Adrenal gland, skin changes L81.4

Author: Prof. Dr. med. Peter Altmeyer

All authors of this article

Last updated on: 29.10.2020

Dieser Artikel auf Deutsch

This section has been translated automatically.

Diffuse melanodermia can occur in the context of an adrenal cortex insufficiency. S.a.u. M. Addison.

This section has been translated automatically.

  • Adrenocortical insufficiency:
  • Adrenocortical hyperfunction, partial function of cortisol:
    • Cushing's syndrome:
      • Central Cushing's syndrome (Cushing's disease): Increased production of ACTH in the anterior pituitary gland with subsequent increased corticoid release from the adrenal cortex (see also pituitary diseases, skin changes).
      • Adrenal Cushing's Syndrome (increased secretion of gluco- or mineralocorticoids from the adrenal cortex in the course of neoplasia (adenomas or carcinomas) with subsequent suppressed release of ACTH from the anterior pituitary gland); so-called "white Cushing's" see Addison, whiter.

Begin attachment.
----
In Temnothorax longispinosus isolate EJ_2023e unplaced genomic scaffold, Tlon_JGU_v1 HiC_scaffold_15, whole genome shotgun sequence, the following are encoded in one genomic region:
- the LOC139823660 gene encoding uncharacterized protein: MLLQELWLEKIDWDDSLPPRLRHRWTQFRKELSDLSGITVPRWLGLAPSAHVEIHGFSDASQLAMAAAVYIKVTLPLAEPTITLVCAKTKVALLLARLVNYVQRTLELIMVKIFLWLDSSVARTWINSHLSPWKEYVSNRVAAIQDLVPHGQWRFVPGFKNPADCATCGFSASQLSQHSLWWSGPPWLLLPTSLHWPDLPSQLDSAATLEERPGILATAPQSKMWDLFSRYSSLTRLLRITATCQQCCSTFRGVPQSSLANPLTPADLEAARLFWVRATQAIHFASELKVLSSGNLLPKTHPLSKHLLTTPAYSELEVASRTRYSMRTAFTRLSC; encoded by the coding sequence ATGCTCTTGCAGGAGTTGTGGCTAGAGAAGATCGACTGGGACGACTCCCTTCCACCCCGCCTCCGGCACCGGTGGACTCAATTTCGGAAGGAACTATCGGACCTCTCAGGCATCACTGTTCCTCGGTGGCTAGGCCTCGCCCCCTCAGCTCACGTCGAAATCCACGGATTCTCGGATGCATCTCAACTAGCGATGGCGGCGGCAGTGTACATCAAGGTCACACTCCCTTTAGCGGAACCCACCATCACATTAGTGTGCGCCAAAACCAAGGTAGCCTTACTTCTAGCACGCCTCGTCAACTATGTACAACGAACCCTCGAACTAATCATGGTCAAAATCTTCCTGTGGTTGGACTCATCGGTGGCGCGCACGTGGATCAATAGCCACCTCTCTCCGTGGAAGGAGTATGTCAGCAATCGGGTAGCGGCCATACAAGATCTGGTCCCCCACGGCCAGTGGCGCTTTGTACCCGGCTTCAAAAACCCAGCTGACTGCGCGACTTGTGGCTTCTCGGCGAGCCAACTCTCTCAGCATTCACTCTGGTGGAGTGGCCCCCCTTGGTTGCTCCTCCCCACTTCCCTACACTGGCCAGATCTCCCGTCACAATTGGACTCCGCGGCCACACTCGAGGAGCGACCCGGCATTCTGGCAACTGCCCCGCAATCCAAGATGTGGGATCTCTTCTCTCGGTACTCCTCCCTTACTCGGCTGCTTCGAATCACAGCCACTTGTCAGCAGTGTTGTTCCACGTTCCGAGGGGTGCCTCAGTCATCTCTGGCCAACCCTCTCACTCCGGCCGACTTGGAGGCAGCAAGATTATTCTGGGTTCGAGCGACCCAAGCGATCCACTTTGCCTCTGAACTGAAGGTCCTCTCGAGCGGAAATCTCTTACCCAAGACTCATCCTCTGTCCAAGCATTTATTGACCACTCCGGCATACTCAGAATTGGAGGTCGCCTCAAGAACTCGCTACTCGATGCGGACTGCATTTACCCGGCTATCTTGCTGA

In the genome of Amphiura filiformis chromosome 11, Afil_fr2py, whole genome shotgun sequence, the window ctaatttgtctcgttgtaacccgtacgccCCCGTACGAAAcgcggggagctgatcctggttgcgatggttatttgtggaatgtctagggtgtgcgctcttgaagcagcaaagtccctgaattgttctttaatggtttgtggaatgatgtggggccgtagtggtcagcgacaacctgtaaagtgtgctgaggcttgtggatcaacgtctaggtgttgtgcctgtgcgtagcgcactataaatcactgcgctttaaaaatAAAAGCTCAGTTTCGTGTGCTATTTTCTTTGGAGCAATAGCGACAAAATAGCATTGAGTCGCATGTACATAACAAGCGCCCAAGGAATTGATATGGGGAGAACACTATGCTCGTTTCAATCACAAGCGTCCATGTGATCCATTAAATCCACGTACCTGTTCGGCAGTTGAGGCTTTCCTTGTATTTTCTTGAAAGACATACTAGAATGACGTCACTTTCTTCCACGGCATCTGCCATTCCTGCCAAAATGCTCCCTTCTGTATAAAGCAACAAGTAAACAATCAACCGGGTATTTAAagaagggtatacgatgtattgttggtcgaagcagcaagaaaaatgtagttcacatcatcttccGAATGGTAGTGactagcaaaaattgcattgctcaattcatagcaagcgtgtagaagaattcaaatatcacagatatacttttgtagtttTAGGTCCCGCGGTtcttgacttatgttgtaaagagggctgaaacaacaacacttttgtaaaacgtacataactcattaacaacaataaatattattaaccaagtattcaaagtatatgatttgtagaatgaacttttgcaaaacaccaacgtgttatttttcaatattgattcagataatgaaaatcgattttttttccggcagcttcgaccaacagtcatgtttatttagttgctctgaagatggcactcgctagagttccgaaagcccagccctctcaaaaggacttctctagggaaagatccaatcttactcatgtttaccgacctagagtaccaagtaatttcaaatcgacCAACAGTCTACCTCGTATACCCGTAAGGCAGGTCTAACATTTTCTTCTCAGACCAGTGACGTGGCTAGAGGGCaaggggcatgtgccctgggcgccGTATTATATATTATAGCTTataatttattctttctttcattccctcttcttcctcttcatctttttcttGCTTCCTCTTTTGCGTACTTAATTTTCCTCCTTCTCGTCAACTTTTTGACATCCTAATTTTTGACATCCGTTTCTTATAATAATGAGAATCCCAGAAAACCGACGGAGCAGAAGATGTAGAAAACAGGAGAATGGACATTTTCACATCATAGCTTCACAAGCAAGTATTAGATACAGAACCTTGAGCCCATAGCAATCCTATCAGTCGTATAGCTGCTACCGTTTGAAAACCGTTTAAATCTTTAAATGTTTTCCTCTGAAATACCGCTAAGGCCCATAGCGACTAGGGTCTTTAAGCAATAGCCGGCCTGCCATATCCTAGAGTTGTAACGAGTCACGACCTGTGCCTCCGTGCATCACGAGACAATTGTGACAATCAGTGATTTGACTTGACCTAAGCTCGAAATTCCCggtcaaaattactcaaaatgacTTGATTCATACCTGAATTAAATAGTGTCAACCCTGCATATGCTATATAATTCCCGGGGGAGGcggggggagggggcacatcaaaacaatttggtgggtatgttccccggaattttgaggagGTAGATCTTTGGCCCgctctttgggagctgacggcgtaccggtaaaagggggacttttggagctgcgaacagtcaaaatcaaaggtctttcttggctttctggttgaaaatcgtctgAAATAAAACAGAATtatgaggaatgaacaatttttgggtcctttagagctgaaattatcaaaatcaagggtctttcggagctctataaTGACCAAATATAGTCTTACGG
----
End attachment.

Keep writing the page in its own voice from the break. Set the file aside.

• Ectopic (paraneoplastic) Cushing's syndrome (formation of corticoids in ectopic tissue, e.g. in small cell bronchial carcinoma).
      • Iatrogenic Cushing's syndrome (after regular, systemic administration of ACTH or glucocorticoids).
      • Hypothalamic-pituitary Cushing's syndrome (disturbances in hypothalamic-pituitary regulation).
      • Pseudo-Cushing's syndrome, so-called Cushingoid (passagere Cushing's symptoms e.g. after severe cranial injuries).
  • Adrenal cortex hyperfunction, androgen partial function (dehydroepiandrosterone, androstendione):
  • Adrenal medullary hyperfunctions:

Incoming links (1)



Please ask your physician for a reliable diagnosis. This website is only meant as a reference.


Last updated on: 29.10.2020